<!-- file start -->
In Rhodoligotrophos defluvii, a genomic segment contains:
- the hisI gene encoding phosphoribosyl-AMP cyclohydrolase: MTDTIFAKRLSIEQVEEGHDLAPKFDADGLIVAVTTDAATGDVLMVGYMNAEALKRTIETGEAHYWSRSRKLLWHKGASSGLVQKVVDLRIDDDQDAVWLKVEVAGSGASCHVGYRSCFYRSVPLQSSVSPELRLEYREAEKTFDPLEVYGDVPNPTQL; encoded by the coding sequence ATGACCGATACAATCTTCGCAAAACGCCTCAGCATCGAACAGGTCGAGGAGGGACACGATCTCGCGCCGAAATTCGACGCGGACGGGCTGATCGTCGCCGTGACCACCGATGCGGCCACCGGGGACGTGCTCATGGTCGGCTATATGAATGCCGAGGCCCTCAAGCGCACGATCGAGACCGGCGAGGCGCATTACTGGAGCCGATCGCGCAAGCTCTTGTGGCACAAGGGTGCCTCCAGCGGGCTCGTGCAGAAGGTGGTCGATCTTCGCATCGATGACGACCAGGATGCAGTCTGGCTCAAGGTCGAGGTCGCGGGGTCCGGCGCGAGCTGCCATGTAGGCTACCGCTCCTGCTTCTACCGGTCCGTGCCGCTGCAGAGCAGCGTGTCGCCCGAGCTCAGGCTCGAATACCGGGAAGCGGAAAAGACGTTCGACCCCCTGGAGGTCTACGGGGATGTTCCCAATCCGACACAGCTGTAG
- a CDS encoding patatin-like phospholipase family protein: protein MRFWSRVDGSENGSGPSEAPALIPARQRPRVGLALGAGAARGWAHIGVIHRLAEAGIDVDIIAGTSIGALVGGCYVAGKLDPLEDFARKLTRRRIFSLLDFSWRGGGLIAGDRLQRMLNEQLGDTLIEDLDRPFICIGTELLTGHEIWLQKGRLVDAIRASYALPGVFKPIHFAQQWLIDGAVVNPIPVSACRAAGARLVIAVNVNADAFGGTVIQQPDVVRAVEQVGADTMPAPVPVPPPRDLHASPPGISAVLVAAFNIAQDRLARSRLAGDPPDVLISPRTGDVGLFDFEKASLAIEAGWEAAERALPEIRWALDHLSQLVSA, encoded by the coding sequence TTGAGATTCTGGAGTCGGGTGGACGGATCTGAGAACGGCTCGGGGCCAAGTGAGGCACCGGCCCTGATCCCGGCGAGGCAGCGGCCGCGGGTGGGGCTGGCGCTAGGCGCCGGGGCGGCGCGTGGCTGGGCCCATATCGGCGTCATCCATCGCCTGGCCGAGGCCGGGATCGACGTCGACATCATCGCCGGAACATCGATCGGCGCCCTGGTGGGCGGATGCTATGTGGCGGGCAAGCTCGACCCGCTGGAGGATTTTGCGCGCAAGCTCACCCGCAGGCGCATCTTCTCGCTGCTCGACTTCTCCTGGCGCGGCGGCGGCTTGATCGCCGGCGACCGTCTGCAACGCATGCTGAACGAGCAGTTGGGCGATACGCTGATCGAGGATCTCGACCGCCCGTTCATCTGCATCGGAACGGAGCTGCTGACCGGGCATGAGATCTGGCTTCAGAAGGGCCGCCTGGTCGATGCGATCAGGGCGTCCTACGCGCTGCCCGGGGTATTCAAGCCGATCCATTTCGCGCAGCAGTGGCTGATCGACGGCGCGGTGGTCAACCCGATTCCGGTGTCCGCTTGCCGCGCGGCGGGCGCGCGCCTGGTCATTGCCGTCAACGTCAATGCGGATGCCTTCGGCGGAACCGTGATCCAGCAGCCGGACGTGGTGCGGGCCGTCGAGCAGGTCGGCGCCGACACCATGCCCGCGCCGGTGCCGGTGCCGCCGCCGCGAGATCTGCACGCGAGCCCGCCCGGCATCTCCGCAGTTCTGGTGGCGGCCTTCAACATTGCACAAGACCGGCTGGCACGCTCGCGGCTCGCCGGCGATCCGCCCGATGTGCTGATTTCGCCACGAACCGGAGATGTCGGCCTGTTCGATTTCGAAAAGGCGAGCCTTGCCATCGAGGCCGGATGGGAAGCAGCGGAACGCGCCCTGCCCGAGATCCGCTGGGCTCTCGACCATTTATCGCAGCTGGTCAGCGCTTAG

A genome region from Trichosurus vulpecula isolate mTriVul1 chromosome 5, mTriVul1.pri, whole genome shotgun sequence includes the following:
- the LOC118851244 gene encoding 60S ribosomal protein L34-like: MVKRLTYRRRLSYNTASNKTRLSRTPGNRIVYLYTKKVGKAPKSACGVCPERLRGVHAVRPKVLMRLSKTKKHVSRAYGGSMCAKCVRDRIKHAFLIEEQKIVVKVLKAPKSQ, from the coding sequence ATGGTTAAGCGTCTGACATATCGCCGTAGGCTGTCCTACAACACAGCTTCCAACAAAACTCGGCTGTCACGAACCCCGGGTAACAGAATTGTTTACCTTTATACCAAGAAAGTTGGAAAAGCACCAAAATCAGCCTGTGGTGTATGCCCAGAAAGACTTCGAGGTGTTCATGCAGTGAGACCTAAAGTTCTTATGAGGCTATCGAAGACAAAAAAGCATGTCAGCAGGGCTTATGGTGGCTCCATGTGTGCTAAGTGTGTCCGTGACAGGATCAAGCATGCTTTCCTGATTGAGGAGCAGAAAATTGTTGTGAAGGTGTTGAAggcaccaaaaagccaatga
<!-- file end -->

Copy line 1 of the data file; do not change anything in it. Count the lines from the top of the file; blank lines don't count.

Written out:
In Rhodoligotrophos defluvii, a genomic segment contains: